While undergoing treatment at Calmare Therapy NJ, Dayna met another RSD patient from Ohio who was receiving Calmare booster treatments. “She told me that this treatment doesn’t hurt and absolutely works,” Dayna says. After the first week of daily 45-minute treatments, Dayna’s pain decreased from a 10/10 to a 3/10. By the end of week two, she was nearly pain-free for a period of almost 24 hours straight. “We decided to do one extra treatment so I could go home with 0 pain, which I did.”
Adjusting to a life with less pain
The Payne family is slowly trying to get used to Dayna’s improved health. Everyone says one of the most meaningful benefits of Calmare’s success is that Dayna can be hugged by her family for the first time in more than two years. “Just being able to do this means the world to me,” Dayna says.
Going forward, the high school junior, now being homeschooled, hopes to return to school and graduate next year with her class. She is also looking forward to attending the prom this year with her boyfriend. But, for now, she still has to remind herself that she can do things in every day life she has not been able to do, such as climbing stairs and gentle running. “After all these years in pain, my brain still keeps telling me to ‘be careful’ before I do anything,” Dayna says.
Dr. Cooney weighs in
Dr. Cooney says that he’s thrilled with Dayna’s outcome but urges her not to get too crazy at first. “Many Calmare patients are understandably eager to jump back into a ‘regular life’ after living on the sidelines for so long,” Dr. Cooney explains. “But initially, take it slow and easy.” The doctor says physically debilitated patients need to ease muscles, which haven’t been used because of the pain factor, back into regular use. “Many patients also need extra sleep after treatment, which is completely normal.”
Dayna offers a few words of advice for others considering Calmare Therapy. “When I spoke with Amanda, she gave me some great advice that helped me so much ─ don’t give up; stick with the therapy. As you continue with the treatments, the time your pain is lessened will get longer and longer until it just finally goes away, which is an amazing feeling!”
Dr. Michael J. Cooney will be a guest on Joseph Aquilino’s“RSD and You” BlogTalk Radio program airing Friday, November 1 at 3 p.m. Eastern time. Joseph is a longtime RSD sufferer who has become a national leader in spreading awareness about this ‘silent’ and debilitating disease affecting children, adults and seniors.
Our patients from around the country are invited to call in (310-982-4253) and share their experiences as well as individuals, their families or friends who are currently living with CRPS / RSD /RND who may have questions about scrambler therapy as a treatment for these diseases.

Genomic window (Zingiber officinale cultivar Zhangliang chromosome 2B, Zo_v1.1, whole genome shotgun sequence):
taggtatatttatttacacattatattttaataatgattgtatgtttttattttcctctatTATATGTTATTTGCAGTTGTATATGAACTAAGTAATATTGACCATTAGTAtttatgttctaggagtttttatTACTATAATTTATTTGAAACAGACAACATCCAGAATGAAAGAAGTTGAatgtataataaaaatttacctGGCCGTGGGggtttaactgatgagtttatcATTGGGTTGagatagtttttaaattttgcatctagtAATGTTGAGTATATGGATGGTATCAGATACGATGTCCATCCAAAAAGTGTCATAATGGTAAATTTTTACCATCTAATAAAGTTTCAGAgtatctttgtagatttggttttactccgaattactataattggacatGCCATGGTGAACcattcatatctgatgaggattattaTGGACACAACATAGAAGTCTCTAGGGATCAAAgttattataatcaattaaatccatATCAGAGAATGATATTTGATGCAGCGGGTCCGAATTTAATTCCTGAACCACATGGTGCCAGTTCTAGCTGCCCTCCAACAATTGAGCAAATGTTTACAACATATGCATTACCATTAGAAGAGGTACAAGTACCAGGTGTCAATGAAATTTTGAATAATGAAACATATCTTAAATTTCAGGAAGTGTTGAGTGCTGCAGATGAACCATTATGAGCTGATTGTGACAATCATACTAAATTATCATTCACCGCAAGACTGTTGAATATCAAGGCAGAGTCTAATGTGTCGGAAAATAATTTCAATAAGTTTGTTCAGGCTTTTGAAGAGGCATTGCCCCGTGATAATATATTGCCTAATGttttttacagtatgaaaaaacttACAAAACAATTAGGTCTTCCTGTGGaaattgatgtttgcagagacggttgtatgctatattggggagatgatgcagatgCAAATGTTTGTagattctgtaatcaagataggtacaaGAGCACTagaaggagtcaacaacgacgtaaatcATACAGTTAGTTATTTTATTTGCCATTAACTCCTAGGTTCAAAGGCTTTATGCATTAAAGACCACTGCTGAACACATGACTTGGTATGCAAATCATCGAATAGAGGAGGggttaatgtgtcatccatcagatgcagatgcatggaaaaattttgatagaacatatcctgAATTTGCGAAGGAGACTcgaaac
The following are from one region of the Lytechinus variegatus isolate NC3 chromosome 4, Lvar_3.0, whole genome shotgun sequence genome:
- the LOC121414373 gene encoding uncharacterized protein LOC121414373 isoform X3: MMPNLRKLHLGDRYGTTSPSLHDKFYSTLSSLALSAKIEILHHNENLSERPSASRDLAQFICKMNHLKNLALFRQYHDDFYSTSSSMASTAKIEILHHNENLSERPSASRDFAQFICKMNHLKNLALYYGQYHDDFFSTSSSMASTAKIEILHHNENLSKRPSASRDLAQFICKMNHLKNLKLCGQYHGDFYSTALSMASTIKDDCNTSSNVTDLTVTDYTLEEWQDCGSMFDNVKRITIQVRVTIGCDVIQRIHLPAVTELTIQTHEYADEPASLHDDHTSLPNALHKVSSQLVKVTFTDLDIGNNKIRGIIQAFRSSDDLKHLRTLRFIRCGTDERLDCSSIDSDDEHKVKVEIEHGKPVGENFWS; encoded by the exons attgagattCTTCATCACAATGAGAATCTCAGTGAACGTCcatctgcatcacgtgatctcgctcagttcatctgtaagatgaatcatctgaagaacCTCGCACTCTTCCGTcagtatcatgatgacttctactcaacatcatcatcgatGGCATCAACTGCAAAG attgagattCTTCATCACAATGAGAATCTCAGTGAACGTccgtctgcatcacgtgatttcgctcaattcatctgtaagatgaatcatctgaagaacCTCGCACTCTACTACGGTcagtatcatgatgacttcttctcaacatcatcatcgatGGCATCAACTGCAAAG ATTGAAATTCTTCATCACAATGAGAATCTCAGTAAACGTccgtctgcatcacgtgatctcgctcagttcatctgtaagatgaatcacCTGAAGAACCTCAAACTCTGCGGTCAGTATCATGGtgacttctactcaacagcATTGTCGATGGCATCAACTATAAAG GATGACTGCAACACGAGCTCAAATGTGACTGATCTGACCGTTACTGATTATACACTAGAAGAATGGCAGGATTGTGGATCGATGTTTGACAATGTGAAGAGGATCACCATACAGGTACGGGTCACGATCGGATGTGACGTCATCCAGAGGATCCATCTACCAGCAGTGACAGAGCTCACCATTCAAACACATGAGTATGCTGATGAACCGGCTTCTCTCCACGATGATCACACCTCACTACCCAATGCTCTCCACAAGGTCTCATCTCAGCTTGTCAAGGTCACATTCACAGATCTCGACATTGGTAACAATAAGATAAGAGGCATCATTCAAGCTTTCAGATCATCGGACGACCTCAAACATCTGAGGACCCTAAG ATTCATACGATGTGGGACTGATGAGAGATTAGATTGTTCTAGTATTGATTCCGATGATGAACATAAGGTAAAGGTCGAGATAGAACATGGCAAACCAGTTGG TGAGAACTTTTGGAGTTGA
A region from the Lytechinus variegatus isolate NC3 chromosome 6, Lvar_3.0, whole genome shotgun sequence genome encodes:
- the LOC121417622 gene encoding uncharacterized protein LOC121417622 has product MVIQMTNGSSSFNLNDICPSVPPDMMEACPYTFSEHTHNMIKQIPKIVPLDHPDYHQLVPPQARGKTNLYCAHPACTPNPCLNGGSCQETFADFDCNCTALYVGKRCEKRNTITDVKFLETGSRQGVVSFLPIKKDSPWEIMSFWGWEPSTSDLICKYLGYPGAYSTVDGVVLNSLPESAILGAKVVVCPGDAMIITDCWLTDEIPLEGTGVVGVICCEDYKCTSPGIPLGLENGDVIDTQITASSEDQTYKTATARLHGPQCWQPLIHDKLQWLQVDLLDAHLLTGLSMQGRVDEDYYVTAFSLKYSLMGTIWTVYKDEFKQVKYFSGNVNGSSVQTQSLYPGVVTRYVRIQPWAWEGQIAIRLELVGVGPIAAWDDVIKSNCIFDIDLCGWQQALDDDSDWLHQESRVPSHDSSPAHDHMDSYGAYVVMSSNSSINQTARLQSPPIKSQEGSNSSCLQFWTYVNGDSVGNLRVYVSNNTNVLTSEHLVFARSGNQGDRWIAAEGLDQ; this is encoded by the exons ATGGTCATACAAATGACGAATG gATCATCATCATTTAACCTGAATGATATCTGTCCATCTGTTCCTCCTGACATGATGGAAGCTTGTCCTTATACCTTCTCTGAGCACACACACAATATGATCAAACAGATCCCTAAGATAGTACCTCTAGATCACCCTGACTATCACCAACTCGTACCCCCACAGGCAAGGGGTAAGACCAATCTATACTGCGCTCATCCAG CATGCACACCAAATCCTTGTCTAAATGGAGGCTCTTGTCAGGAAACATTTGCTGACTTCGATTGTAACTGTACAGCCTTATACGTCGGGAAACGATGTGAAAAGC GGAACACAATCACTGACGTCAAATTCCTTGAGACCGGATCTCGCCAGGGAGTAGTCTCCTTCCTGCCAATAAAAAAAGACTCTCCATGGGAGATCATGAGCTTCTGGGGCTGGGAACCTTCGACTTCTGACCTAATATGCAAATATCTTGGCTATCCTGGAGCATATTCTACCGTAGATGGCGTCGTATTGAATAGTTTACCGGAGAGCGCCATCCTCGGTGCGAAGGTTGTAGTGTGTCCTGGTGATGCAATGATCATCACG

Addendum 11/2/13: I’d like to add a personal note of thanks to our patients who generously took the time to call-in to the program and share their experiences. You can listen to the program in its entirety by clicking here:
By Dr. Michael J. Cooney
I had the great pleasure of working with a 51-year-old gentleman in June who arrived here at our office using a wheelchair as a result of full-body CRPS. He contracted the condition after sustaining multiple injuries in an auto accident in 2007. Even after years of extensive pain management therapy, treatments and medication, his pain level remained at a consistent 10/10.
Symptoms of CRPS
He was experiencing these ongoing symptoms:
Patient shares a familiar background
He shared some familiar comments on his New Patient Intake documents:
“My goal is to have pain decreased so I can live a normal life and not be miserable 24/7.”
“I can never relax—not even for a minute—because of this pain.”
“I have tried many different meds, endured so many stays in hospitals, inpatient and outpatient rehab and nothing has worked. I am desperate and worried there is no hope.”
Undergoing Calmare’s MC-5A scrambler therapy
After 17 Calmare Therapy treatments, he left our office walking and with 0/10 pain. Keep in mind, most patients undergo the standard treatment regime of 10 daily treatments. Due to the severity and longevity of his condition, he completed an additional seven treatments to ultimately achieve this pain-free condition.
When his pain returned to a 4-5 /10 three months later (September), he returned (still walking without a wheelchair or cane) to undergo nine additional booster treatments and again left at a 0/10 pain. This gentleman is a perfect example of a patient with severe CRPS who required subsequent Calmare booster treatments after the initial treatment.
Calmare is an analgesic, not a miracle cure
Scrambler therapy is not a one-time cure-all miracle. Calmare is an analgesic, a treatment designed to offset (and in the best case scenario) eliminate pain. While many patients undergo the initial 10-treatment therapy protocol and eliminate their pain, others need to return periodically if/when pain returns.
The good news is that many patients can offset this lesser degree of pain with over-the-counter pain relievers while others strive to remediate the pain completely through booster.
Finally, this patient generously allowed us to photograph the extensive lesions on his legs before and after treatment. We did not administer any topic creams or medications to the lesions. Simply, as the Calmare Therapy relieved the patient’s CRPS neuropathy, the lesions disappeared as well.
We reported late last year that the U.S. Military was piloting Calmare Therapy as a new treatment for wounded soldiers at its largest hospitals in the world. To their credit, the Military was one of the first to get on-board with the MC-5A scrambler therapy as a means to alleviate severe pain without the use of invasive treatments or drugs.